The research journey begins

This particular genealogy journey began in the early 1990s, when I lived and worked for several years in Washington, D.C. — home of the National Archives and Records Administration (NARA).

Although I had previously dabbled in family history research, I hadn’t pursued it in a concerted way before moving to D.C. But all that changed when I discovered the baptismal record of a Charbonneau ancestor while vacationing in Montreal — and a friend told me I could find even more genealogy records at NARA.

Seriously? Just a Metro ride away? That’s when I began spending my free evenings and Saturdays at the National Archives!

Armed with two binders — a blue one for my Dad’s side and a red one for my Mom’s side — I poured through the federal census returns looking for any and every ancestor.

What great way to get started! Nearly every NARA visit yielded a new discovery — details I frequently shared with my parents and siblings. So the research strengthened family connections, too — much as it has with my Dempsey cousins.

My mystery ancestors

Pretty soon, my research binders were bursting and my new discoveries less frequent — so I turned to analyzing what I had found. Of particular interest were my Dempsey and Owen ancestors, who were somewhat of a mystery to me.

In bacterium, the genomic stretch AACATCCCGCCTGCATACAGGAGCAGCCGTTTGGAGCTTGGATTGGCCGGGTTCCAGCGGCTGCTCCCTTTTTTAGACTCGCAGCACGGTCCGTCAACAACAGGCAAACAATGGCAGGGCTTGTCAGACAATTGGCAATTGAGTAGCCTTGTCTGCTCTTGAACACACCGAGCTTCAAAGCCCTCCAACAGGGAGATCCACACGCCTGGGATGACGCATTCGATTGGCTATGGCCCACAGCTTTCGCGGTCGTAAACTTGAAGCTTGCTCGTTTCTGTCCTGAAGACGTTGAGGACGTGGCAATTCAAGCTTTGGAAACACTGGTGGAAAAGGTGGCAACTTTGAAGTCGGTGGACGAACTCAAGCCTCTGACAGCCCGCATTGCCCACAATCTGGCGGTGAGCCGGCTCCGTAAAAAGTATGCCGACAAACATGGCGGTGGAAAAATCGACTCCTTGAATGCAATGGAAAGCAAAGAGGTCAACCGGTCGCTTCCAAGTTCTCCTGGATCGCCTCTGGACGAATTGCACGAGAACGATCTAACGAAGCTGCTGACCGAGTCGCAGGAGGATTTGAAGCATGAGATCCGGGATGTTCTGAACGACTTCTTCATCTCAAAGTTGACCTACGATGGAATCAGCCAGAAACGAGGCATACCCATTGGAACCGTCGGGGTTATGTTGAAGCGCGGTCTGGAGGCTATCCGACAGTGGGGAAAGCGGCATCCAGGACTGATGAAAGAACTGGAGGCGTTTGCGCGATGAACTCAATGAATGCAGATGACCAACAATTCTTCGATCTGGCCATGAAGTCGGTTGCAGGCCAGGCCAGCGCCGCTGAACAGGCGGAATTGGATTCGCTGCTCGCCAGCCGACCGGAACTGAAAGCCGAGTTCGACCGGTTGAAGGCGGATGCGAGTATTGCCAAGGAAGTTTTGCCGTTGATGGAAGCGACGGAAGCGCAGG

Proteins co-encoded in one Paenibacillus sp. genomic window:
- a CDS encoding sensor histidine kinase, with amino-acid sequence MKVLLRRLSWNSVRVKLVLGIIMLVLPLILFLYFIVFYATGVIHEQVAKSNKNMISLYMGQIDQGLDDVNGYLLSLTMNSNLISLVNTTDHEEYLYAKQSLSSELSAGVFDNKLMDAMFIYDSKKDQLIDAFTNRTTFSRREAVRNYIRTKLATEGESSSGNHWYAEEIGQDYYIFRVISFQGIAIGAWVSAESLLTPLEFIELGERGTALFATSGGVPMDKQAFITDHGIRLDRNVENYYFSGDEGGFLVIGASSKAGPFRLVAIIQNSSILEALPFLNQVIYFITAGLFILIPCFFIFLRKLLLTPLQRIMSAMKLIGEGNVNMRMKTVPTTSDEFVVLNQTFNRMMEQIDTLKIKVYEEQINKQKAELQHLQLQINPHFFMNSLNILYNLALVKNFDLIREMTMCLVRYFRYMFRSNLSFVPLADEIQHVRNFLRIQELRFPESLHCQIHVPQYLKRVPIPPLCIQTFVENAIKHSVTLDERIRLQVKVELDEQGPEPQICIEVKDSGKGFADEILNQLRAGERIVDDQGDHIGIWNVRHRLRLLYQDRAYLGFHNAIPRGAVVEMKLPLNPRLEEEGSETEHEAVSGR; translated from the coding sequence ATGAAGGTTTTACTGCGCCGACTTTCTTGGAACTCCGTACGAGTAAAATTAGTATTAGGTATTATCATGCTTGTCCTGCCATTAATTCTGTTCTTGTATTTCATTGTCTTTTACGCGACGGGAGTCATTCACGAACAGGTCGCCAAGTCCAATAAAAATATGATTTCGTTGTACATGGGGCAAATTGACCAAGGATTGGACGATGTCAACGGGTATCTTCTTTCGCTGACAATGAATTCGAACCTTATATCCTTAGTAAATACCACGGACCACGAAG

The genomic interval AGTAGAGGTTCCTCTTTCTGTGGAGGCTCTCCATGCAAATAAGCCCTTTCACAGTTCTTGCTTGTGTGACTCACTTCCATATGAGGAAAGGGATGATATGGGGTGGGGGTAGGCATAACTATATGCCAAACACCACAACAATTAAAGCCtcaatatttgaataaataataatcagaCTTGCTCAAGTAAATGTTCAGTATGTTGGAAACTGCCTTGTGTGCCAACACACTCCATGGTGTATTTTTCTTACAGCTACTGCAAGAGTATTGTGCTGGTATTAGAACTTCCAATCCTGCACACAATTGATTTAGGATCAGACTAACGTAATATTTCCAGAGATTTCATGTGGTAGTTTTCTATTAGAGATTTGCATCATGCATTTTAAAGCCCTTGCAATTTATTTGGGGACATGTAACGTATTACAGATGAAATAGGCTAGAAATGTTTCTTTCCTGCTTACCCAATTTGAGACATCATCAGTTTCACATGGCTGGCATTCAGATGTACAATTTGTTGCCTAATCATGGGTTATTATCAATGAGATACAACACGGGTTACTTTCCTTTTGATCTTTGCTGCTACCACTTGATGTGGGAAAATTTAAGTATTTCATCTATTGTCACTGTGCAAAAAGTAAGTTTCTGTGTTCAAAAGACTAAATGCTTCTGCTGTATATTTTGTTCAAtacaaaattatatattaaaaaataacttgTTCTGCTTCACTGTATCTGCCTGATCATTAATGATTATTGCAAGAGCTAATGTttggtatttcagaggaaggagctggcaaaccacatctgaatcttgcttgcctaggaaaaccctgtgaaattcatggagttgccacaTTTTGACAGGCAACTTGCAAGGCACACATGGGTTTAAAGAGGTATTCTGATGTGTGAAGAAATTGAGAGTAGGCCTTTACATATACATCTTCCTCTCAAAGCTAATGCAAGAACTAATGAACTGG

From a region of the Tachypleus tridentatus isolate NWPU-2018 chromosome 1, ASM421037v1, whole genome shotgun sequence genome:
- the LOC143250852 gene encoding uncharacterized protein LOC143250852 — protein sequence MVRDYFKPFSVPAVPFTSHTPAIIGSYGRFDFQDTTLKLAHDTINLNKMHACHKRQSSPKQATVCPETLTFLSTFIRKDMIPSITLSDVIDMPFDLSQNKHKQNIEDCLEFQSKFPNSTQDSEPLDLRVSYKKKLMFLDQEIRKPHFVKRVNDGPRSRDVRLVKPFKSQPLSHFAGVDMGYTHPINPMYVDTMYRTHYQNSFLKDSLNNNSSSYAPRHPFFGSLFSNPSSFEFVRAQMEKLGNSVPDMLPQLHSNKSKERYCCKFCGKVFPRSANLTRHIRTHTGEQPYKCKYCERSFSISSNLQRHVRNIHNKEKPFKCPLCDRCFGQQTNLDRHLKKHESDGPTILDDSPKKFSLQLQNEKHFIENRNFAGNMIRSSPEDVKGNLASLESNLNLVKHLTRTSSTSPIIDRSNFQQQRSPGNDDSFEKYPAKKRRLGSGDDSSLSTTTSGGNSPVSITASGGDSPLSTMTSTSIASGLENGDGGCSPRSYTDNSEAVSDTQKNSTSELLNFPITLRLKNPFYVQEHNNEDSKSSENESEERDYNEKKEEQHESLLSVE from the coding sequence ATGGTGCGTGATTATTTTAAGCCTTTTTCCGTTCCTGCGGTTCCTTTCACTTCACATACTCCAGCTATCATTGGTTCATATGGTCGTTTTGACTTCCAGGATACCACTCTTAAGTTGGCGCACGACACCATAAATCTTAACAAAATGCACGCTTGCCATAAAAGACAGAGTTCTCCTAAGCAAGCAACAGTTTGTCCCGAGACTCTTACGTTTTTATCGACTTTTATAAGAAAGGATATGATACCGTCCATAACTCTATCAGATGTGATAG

My paternal grandmother Mary Frances Owen was born 22 March 1889 in Baltimore. The oldest child of Elizabeth C. Dempsey and Frank Owen, she was also a grand-daughter of William Patrick and Katherine (Gormley) Dempsey.

She met my grandfather William Ray Charbonneau in New York’s Adirondack region while working as a nanny for a Baltimore family that summered there.

When they married, she became an “away” descendant, geographically removed from her large Dempsey-Owen family in Baltimore — so I learned little about these ancestors when I was growing up.

A Baltimore road trip? Why not!

However, my NARA research began to provide details about my Welsh-Irish heritage and piqued my interest in finding out more. I only lived about an hour from Baltimore — why not plan a genealogy road trip to visit the houses and neighborhoods where my Dempsey and Owen ancestors once lived?

To be continued. Please stop back!

© 2017 Molly Charboneau. All rights reserved.